Image: Master isolated images

For the ccTLDs, The $4 million in sales reported in 4Q-2011 was down from $5 million the previous quarter as well as the $5.5 million reported in 4Q-2010. However, median country code sale prices in 4Q-2011 improved on the $1,865 we saw in the previous quarter. It did not eclipse the $2,150 median from the same quarter a year ago though.

The non .com gTLDs had the biggest percentage fall in total $ volume in 4Q-2011 compared to the same quarter a year ago - plummeting 35% from $3.4 million in 4Q-2010 to $2.2 million in the most recent quarter. The non .com gTLDs were also down 12% from the previous quarter (3Q-2011) when $2.5 million in sales were reported. The median price for 4Q-2011 non .com gTLDs was down only slightly from the previous quarter, dipping from $1,800 to $1,788, with a larger deficit against the same quarter a year ago when the median in this category was $2,085. 

So, we have another year in the books. We find it interesting that anecdotally, many companies and individual sellers have told us 2011 was a good sales year for them (especially with respect to sales made under non disclosure agreements which tend to be the biggest sales). The fall off in total reported sales volume can be attributed to the very high end of the market. In addition to the impact of the Sex.com sale, there was a dearth of seven-figure sales reported in 2011 - you will find only three of them on our 2011 Top 100 Reported Sales chart and two of those barely made it - coming in at exactly $1 million each. So, even though fewer names are changing hands at that stratospheric level where few ever play anyhow, most sellers are reporting good results, especially in the market's mid-range. Now it's on to 2012 and we are looking forward to the story the new year has to tell.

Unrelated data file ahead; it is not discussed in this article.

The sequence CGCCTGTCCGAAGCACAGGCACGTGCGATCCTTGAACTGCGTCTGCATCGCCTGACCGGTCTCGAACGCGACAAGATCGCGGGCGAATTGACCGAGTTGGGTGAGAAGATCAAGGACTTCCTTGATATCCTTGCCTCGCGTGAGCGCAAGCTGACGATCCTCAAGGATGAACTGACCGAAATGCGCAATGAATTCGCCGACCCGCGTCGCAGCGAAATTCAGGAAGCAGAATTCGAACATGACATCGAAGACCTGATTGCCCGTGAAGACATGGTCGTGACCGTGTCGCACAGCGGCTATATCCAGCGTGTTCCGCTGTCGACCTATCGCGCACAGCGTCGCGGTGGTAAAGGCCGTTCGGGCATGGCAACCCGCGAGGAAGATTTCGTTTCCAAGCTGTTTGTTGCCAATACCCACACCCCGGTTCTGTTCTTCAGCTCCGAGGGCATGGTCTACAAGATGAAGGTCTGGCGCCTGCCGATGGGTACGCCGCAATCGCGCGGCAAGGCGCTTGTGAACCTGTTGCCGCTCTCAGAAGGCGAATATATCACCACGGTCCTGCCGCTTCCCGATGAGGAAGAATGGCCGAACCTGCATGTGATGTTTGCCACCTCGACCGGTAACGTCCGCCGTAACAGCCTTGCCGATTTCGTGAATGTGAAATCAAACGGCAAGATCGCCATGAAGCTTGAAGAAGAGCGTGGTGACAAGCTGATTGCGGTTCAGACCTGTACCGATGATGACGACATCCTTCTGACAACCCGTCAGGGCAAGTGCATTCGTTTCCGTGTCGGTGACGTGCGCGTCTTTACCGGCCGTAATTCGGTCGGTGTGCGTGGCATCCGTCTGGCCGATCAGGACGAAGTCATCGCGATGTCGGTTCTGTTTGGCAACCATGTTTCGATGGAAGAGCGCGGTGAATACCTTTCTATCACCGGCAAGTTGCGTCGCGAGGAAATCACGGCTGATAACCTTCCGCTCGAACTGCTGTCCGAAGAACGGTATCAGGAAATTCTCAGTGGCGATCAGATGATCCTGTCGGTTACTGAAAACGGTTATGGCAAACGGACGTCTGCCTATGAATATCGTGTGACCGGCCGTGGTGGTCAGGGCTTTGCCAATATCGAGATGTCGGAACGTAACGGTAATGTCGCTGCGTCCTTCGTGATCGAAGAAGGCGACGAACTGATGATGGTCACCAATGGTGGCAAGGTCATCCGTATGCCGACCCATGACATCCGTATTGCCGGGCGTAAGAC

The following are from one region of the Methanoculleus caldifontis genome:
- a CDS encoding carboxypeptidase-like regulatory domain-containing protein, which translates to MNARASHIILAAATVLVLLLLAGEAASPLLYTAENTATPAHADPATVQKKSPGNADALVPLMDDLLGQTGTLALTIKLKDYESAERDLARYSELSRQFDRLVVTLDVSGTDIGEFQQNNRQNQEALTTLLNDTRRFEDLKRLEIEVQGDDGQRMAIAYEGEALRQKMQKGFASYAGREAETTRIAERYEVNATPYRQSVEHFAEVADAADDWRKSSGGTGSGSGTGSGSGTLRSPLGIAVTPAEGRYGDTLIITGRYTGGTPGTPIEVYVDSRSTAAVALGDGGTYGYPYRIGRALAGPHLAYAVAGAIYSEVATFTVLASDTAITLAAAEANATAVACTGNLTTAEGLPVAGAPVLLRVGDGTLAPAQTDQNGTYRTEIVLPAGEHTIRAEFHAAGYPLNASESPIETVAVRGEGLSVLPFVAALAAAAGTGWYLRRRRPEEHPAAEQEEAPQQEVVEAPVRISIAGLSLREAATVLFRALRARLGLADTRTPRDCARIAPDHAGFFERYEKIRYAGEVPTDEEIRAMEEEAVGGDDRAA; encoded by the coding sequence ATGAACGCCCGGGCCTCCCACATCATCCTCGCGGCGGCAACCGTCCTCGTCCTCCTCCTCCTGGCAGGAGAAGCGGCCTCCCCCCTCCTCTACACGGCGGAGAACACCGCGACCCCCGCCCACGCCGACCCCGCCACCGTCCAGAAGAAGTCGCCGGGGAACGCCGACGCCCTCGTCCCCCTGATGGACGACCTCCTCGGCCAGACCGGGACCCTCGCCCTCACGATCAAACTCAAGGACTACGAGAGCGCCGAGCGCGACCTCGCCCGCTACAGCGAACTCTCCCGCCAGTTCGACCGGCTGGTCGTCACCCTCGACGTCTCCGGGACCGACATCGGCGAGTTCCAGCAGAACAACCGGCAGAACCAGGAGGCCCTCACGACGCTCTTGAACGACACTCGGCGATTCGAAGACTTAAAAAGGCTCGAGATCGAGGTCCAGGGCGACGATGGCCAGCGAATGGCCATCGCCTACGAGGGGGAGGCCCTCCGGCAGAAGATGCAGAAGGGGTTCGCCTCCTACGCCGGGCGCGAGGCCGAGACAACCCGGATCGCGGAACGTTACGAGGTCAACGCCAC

Thank you for requesting our newsletter, reading and continuing to visit us at DNJournal.com. Your support is truly appreciated!

Ron Jackson

The DN Journal Newsletter is produced by DN Journal - The Domain Industry News Magazine located at www.DNJournal.com. Contents may not be reproduced or redistributed without expressed written consent from Internet Edge, Inc. (Copyright 2011)

You may unsubscribe to this publication at any time here